Egosoft head Bernd Lehahn says the decision to “reboot” the X franchise with X Rebirth goes all the way back to the 2005 release of X3: Reunion.
After a half-dozen titles spanning nearly 15 years, beginning with the release of X: Beyond the Frontier in 1999, the X franchise is getting a major overhaul with X Rebirth, a “reboot” that launches on November 15. The game promises the same complexity and open-ended sandbox gameplay (with an underlying plot for those who choose to pursue it) as its predecessors, but is set in a dramatically changed universe in which the entire jumpgate network has shut down. The game itself has changed dramatically as well, something Egosoft chief Bernd Lehahn said has been a long time coming.
The growth of the X franchise has been directed in large part by feedback from the very enthusiastic community that’s formed around it, Lehahn explained, resulting in more ships, more freedom and more things to do, but also much more complexity, making the games “unnecessarily complicated and inherently impenetrable for new players.”
“So around the time of the 2005 release of X3: Reunion, the decision was made to resolve this problem by starting development on a second line of games. X Rebirth is the culmination of that decision. It represents all the experience the team at Egosoft had regarding making space simulation games, but without the limitations of working within a legacy design,” he said. “Any fan of space simulations will find the UI in X Rebirth easy to use and much more intuitive, but the ‘Trade, Fight, Build, Think’ gameplay elements and interaction remain as deep as X game fans have come to expect.”
The most obvious change is to the interface, which has been streamlined to the point that the game can be played with a gamepad alone (although a keyboard is still recommended), but the scale and detail have changed as well. “Destroying a capital ship is no longer a function of mindlessly draining its shields. A capital ship in X Rebirth can have over a hundred discrete surface elements related to shields, weapons, engines, jumpdrive, etc, that the player can individually target,” Lehahn said. “This scale and level of detail extends to stations and facilities, each of which can comprise of scores of discrete sections which the player can scan and identify. Furthermore, any number of surface elements can be added to player-built stations and facilities, for example turrets for defense.”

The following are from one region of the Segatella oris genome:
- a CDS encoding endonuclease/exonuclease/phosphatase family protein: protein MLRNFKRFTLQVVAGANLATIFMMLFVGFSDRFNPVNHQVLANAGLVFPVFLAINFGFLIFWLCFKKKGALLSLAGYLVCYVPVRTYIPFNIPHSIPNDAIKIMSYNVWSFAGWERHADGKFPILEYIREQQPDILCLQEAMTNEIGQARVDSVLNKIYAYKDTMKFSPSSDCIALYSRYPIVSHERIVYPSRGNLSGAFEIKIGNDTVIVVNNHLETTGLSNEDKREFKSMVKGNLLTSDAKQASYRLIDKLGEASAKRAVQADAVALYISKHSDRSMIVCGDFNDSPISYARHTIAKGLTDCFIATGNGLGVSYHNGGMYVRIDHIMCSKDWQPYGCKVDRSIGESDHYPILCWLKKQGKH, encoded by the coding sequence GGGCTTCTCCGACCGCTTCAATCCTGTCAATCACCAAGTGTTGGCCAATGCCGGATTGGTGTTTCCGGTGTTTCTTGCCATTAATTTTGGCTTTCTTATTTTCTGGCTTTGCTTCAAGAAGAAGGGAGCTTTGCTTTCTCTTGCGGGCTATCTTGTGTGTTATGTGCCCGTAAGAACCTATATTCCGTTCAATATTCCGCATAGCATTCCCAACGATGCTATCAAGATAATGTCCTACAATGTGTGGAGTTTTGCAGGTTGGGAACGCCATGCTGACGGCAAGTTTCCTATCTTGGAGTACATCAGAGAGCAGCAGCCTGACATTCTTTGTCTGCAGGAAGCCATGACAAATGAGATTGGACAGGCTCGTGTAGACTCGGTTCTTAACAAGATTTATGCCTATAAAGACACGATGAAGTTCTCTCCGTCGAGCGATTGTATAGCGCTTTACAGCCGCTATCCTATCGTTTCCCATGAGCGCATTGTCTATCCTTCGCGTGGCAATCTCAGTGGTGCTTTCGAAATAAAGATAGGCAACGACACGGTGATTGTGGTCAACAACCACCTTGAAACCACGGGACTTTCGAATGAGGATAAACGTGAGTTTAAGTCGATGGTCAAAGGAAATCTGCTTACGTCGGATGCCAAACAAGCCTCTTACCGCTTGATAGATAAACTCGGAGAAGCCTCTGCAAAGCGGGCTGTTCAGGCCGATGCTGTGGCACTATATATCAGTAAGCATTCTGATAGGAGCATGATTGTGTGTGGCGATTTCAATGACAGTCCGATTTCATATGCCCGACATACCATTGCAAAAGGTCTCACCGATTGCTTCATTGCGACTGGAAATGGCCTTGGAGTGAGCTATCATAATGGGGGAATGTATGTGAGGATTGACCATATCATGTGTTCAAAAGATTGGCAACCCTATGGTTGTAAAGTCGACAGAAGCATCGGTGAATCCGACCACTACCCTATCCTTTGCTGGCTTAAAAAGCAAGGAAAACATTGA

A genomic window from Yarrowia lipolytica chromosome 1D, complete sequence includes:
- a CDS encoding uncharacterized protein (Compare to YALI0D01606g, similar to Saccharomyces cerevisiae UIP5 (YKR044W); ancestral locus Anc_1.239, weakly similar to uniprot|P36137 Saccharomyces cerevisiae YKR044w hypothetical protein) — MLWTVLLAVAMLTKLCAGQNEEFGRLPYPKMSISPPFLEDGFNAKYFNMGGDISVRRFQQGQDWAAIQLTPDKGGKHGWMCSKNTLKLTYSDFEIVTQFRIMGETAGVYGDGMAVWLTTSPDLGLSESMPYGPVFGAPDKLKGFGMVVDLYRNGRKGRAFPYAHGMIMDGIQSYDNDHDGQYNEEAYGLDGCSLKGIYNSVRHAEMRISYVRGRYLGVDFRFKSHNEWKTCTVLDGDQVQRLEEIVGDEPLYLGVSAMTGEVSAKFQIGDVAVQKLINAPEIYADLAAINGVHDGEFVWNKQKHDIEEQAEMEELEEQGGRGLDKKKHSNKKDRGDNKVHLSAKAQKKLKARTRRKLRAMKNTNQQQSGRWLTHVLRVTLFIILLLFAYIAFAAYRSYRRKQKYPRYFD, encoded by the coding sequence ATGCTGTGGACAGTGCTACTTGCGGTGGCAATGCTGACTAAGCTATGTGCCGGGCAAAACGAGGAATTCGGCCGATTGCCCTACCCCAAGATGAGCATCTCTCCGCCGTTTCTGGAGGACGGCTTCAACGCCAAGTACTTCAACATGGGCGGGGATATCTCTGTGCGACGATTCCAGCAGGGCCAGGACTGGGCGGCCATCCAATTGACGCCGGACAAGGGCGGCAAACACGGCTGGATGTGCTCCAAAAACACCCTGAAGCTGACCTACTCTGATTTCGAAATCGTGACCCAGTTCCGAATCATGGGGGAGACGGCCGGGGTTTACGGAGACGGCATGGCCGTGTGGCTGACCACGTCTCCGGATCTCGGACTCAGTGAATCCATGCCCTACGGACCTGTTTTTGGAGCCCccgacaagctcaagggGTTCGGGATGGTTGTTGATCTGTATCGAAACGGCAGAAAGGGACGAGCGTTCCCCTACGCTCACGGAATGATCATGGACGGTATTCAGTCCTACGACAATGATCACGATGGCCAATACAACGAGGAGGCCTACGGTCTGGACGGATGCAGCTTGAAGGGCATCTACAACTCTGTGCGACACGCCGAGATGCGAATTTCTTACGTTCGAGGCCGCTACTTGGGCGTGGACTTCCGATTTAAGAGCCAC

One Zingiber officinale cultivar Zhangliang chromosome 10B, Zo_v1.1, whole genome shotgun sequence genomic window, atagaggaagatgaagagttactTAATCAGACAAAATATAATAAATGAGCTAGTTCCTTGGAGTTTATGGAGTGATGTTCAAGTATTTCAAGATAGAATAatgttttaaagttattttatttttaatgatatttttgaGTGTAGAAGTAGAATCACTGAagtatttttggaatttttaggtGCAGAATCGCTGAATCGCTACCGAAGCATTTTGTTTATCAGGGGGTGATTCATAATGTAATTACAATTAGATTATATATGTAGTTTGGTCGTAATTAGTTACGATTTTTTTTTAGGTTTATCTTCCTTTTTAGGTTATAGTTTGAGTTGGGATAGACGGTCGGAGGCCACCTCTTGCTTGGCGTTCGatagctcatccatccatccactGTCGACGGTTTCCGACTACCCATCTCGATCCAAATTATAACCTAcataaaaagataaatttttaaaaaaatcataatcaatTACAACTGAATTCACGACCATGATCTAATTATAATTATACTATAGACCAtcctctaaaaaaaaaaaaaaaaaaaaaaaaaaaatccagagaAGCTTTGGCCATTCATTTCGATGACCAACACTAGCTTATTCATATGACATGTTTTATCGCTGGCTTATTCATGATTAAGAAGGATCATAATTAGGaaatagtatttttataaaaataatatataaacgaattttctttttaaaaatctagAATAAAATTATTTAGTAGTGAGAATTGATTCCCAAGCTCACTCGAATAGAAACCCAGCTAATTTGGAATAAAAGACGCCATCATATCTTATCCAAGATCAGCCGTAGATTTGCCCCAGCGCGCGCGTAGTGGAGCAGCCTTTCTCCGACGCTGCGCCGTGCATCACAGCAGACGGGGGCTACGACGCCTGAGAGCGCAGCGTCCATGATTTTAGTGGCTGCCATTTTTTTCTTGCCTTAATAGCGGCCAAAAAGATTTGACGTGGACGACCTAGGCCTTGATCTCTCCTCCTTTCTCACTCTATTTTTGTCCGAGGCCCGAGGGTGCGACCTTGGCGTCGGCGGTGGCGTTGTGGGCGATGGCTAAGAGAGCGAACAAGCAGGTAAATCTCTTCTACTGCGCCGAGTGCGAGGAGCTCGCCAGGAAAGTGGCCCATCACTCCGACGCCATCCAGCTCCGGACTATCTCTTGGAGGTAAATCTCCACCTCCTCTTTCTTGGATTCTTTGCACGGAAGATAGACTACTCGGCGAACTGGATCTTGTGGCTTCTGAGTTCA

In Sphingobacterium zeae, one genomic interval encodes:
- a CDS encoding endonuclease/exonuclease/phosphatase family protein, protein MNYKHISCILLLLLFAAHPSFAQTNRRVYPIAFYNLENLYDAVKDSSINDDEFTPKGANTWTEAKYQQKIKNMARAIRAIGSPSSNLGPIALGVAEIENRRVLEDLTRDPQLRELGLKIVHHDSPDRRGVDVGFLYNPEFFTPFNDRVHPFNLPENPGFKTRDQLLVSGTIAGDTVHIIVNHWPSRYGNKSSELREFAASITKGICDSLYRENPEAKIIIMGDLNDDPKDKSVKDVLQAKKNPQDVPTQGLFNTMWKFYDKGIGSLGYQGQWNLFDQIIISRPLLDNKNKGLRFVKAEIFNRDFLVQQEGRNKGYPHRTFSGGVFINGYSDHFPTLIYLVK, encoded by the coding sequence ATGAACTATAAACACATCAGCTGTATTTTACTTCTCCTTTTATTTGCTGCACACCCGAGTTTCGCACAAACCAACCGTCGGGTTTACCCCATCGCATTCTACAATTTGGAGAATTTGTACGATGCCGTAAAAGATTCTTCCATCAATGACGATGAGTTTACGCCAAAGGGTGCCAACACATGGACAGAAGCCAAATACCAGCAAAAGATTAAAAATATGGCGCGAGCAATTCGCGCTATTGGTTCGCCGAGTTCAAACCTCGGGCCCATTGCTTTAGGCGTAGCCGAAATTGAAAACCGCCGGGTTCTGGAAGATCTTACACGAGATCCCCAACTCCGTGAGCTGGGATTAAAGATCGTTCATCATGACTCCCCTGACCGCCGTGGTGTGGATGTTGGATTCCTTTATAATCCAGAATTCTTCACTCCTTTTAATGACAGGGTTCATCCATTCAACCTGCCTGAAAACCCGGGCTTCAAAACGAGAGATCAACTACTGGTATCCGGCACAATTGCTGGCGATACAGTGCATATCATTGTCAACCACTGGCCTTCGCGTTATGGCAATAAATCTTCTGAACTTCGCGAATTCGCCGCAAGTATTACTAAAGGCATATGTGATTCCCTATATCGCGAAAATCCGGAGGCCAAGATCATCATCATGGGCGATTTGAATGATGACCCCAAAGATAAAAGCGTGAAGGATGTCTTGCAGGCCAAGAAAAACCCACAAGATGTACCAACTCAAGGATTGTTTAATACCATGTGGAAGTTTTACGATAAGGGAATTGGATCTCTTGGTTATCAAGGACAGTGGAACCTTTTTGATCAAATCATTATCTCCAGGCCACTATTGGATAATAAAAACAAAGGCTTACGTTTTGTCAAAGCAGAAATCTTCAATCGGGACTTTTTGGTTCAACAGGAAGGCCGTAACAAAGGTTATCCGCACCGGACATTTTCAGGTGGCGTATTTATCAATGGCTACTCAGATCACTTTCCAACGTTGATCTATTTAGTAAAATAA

It will be possible to dock with stations and interact with NPCs in X Rebirth, and to employ a variety of specialized drones as “force multipliers” in major conflicts. The new game will also take a different approach to “reconciling the vastness of space and getting players to where the action is” with the use of “space highways,” officially known as “Jonferson Space Systems Transorbital Accelerators.” Larger ships will hustle around the universe under the power of their own jumpdrives.
Lehahn ascribed much of Egosoft’s success to its very dedicated and active community, and while he hopes that X Rebirth resonates with as many people as possible, the priority is to “bring the same enthusiasm we had for the space simulation genre, and create a game that we wanted to play ourselves.” For the foreseeable future, it will also remain exclusive to the PC, although a console release isn’t completely out of the question.
“At the moment we aren’t working on a port to console, but we have received a number of inquiries into this possibility. I would start by saying that the new improved controls in X Rebirth represented the biggest needed step to go in this direction. With this improvement, the game can now work well with consoles,” Lehahn said. “I would also highlight that the hardware architecture of the next gen consoles has many similarities to the PC. For example, the new consoles bring a lot of memory, which is one of the most critical hardware features we needed. However, taking the game to consoles is something that we have yet to explore in-depth. Stay tuned.”
X Rebirth comes out on November 15.